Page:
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I'm feeling vaguely positive about my final year project now. I met… - The tissue of the Tears of Zorro [entries|archive|friends|userinfo]
tearsofzorro

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[Apr. 4th, 2008|12:18 am]
tearsofzorro
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I'm feeling vaguely positive about my final year project now.

I met up with my supervisor talking about where we needed to go, and what I was doing, and what little epiphany I had with regard to how I was going to implement it. From what I can gather, my supervisor is a bit like me in that his thoughts seem to be a weird little multi-dimensional plasma storm (the image makes sense in my head), so when he gets to talking about topics he knows a lot about, he assumes that you know the little maze in his head and all those little shortcuts that he takes. This means that I have to smile and nod when he's talking about certain things because what comes out of his mouth has to be simple human language, which doesn't seem to be an adequate medium for what's going on in his head. I'm aware that I can occasionally do that myself, and for those who've had to endure it, I apologise.

One wordstorm later, I leave with this feeling that my project is somehow simplified, and that my workaround was one that negated the necessity for a very tricky bit of the system that I didn't relish the thought of.

I still have a lot of work to do, but it's managable, and more than a slight chunk of it now involves python (in a webapp sense). This is exploration of home ground... it makes me happy. In fact python makes me feel like this.

It makes me feel like I can do this, and if I can, there's potential for a publication. That's a wow factor.
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Comments:
[User Picture]From: ebel
2008-04-04 09:24 am (UTC)
Wow, congrats!
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[User Picture]From: tearsofzorro
2008-04-06 01:16 am (UTC)
I'm not out of the woods yet. In fact, I'm not sure I'm even in them yet.

However, I'm learning about interesting python web techs. I'm sure you've run across WSGI? It's basically a really simple way for framing webapps so that you can pick them up and plonk them into different contexts? It's partially a PITA, but in some ways it's great.

Basically, I can write a WSGI app and then decide that I want it running as an SCGI app or a Fastcgi app or an AJP app, or a cherrypy app or whatever the hell I decide, so long as the framework just treats the app in the way specified in the WSGI. Kinda cool separation of concerns. Also, flup is a cool project - it's what I'm using for my scgi app for the project and it's rather cool. There's SFA by way of useful documentation, but I may actually want to step in to rectify that.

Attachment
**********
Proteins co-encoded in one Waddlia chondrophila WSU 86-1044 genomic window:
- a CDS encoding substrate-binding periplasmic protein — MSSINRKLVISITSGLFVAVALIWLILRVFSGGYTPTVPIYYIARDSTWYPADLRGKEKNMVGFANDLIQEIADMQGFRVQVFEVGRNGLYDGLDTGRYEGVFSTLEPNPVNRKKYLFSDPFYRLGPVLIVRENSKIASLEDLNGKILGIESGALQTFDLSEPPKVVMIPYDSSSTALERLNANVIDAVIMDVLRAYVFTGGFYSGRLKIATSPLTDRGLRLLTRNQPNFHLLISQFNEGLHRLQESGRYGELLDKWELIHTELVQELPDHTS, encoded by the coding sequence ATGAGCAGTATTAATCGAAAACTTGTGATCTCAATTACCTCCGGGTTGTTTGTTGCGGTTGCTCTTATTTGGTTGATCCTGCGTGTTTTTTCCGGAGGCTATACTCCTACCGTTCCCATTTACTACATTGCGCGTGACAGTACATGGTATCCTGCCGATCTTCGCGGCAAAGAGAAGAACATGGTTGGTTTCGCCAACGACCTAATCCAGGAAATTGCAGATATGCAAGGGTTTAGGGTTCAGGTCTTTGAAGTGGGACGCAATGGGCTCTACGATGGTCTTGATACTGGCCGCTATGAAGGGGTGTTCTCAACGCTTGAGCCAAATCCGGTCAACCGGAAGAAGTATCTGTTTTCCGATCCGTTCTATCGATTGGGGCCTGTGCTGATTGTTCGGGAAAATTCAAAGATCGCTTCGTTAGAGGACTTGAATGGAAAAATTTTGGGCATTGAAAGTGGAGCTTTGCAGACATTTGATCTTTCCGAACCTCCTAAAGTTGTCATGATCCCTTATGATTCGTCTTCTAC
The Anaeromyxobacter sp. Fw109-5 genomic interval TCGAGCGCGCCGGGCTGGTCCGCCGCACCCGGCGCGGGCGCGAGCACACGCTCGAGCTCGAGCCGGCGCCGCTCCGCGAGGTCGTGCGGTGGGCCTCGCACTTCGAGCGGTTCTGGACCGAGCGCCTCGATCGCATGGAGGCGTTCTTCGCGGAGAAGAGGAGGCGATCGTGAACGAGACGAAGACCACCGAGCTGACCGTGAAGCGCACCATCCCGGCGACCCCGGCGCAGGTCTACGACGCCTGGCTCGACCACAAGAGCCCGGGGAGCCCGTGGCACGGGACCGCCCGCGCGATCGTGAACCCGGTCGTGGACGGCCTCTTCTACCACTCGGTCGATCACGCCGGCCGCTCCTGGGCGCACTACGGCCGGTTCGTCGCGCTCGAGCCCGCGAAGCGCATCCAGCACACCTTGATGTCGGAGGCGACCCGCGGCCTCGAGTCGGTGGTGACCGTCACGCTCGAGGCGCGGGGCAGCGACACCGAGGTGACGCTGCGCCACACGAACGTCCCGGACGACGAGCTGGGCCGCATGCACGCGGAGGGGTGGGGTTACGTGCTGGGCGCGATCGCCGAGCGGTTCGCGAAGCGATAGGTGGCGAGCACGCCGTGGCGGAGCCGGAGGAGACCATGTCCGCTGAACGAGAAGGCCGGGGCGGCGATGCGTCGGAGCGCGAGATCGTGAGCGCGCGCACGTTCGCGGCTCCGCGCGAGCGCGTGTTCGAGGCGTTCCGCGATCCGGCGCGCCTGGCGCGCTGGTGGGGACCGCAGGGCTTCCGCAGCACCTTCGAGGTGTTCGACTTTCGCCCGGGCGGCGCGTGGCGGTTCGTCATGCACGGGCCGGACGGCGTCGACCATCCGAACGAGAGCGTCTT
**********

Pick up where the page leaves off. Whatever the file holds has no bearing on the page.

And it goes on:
The big problem I have with WSGI and flup and all of that is the minor fact that environ["wsgi.input"] is a right pain to parse when you get post data. Incredible pain. That's where the wiki falls short, and I want to just get myself to the point of understanding it just enough that I can contribute meaningfully to the wiki.

Actually, ever find that? For private/non-public wikis (why I say private/non-public, I don't know... for some reason I feel there should be a delineation between private and non-public) I'm far more cavalier. In Sun, for the group wiki I'd fill it with what I thought was going on, and I'd document like a demon. But for a public wiki I'm far more reserved. In a way, it seems strange; if a project is public there are more contributors who will be around to correct mistakes and fine details, but I'm still more reluctant to wade in.
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[User Picture]From: ebel
2008-04-06 01:38 pm (UTC)
Yeah I've heard about WSGI, however the thing I'm working on is Zope, which is massively complicated and... 'javaish'. WSGI looks nice alright.

Re: wikis, I can totally understand that. I think there are a few fears at play. Firstly the fear that one'll accidentally reveal confidential data. Secondly the fear that one will say something not right and somehow it'll look bad for you/your organisation. Also with internal wikis, you know who's going to be looking at it, and you know who'll be reading it. You can be pretty confident that someone reading it is fairly techy. With public ones joe randomer might use it. This means you have to be more careful. The techy reader would be able to catch a mistake, joe randomer might not. No-one wants to give bad advise.
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